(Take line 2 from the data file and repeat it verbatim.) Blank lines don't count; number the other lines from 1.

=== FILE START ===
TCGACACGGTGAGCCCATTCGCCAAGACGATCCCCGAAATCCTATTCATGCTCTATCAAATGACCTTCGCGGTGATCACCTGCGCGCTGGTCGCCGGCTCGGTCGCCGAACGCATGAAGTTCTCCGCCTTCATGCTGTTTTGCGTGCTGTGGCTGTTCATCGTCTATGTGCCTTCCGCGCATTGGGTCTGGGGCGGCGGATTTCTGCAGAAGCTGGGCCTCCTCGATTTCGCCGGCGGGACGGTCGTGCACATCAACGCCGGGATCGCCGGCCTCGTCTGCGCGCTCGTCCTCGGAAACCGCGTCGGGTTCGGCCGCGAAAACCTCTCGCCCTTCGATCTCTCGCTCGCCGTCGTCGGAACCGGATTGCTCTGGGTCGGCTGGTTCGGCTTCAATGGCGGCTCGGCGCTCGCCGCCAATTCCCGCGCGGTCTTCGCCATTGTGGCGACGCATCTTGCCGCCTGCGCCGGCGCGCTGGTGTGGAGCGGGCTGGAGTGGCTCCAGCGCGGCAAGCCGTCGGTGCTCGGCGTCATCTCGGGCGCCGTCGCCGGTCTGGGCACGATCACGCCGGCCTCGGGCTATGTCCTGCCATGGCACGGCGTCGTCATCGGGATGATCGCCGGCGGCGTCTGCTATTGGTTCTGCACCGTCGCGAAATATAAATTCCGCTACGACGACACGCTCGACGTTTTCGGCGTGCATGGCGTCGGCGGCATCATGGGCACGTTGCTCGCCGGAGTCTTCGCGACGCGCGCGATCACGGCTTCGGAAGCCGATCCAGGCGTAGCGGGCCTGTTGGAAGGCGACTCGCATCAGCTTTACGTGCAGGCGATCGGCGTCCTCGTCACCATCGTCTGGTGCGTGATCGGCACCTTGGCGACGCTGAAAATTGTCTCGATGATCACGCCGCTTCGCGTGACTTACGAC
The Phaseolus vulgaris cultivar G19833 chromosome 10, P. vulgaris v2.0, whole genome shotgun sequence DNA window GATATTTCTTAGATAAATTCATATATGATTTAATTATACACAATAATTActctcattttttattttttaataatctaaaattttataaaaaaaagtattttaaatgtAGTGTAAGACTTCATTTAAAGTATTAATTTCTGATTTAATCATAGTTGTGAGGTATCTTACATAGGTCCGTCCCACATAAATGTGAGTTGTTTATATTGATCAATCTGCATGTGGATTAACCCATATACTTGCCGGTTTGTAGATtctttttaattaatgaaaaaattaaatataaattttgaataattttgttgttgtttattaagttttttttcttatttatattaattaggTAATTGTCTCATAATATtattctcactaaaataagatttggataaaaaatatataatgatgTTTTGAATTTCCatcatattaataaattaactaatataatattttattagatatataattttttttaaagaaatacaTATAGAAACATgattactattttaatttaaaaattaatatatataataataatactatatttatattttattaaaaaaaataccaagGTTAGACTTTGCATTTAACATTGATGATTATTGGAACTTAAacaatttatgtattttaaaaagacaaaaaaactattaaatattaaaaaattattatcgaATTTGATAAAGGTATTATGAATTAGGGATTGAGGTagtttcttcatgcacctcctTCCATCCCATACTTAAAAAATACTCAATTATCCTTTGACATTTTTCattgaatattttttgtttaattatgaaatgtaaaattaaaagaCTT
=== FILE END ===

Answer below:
The Phaseolus vulgaris cultivar G19833 chromosome 10, P. vulgaris v2.0, whole genome shotgun sequence DNA window GATATTTCTTAGATAAATTCATATATGATTTAATTATACACAATAATTActctcattttttattttttaataatctaaaattttataaaaaaaagtattttaaatgtAGTGTAAGACTTCATTTAAAGTATTAATTTCTGATTTAATCATAGTTGTGAGGTATCTTACATAGGTCCGTCCCACATAAATGTGAGTTGTTTATATTGATCAATCTGCATGTGGATTAACCCATATACTTGCCGGTTTGTAGATtctttttaattaatgaaaaaattaaatataaattttgaataattttgttgttgtttattaagttttttttcttatttatattaattaggTAATTGTCTCATAATATtattctcactaaaataagatttggataaaaaatatataatgatgTTTTGAATTTCCatcatattaataaattaactaatataatattttattagatatataattttttttaaagaaatacaTATAGAAACATgattactattttaatttaaaaattaatatatataataataatactatatttatattttattaaaaaaaataccaagGTTAGACTTTGCATTTAACATTGATGATTATTGGAACTTAAacaatttatgtattttaaaaagacaaaaaaactattaaatattaaaaaattattatcgaATTTGATAAAGGTATTATGAATTAGGGATTGAGGTagtttcttcatgcacctcctTCCATCCCATACTTAAAAAATACTCAATTATCCTTTGACATTTTTCattgaatattttttgtttaattatgaaatgtaaaattaaaagaCTT